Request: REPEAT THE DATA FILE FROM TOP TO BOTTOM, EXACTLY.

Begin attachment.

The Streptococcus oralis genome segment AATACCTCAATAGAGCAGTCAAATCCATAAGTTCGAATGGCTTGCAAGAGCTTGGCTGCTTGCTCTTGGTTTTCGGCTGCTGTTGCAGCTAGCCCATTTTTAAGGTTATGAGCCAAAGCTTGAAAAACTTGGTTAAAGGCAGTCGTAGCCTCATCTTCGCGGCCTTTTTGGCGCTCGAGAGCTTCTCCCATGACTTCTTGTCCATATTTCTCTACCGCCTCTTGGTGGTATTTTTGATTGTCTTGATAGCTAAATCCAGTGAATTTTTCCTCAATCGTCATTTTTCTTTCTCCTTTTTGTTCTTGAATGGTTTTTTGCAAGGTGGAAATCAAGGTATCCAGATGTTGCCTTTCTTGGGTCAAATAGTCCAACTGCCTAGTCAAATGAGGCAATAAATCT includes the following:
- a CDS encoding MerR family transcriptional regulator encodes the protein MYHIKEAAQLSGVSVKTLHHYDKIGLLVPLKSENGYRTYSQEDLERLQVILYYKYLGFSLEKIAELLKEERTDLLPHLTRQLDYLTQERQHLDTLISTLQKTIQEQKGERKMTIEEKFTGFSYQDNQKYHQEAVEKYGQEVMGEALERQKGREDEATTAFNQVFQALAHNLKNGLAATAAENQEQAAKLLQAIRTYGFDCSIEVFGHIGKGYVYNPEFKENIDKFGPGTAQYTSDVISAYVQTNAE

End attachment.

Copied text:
The Streptococcus oralis genome segment AATACCTCAATAGAGCAGTCAAATCCATAAGTTCGAATGGCTTGCAAGAGCTTGGCTGCTTGCTCTTGGTTTTCGGCTGCTGTTGCAGCTAGCCCATTTTTAAGGTTATGAGCCAAAGCTTGAAAAACTTGGTTAAAGGCAGTCGTAGCCTCATCTTCGCGGCCTTTTTGGCGCTCGAGAGCTTCTCCCATGACTTCTTGTCCATATTTCTCTACCGCCTCTTGGTGGTATTTTTGATTGTCTTGATAGCTAAATCCAGTGAATTTTTCCTCAATCGTCATTTTTCTTTCTCCTTTTTGTTCTTGAATGGTTTTTTGCAAGGTGGAAATCAAGGTATCCAGATGTTGCCTTTCTTGGGTCAAATAGTCCAACTGCCTAGTCAAATGAGGCAATAAATCT includes the following:
- a CDS encoding MerR family transcriptional regulator encodes the protein MYHIKEAAQLSGVSVKTLHHYDKIGLLVPLKSENGYRTYSQEDLERLQVILYYKYLGFSLEKIAELLKEERTDLLPHLTRQLDYLTQERQHLDTLISTLQKTIQEQKGERKMTIEEKFTGFSYQDNQKYHQEAVEKYGQEVMGEALERQKGREDEATTAFNQVFQALAHNLKNGLAATAAENQEQAAKLLQAIRTYGFDCSIEVFGHIGKGYVYNPEFKENIDKFGPGTAQYTSDVISAYVQTNAE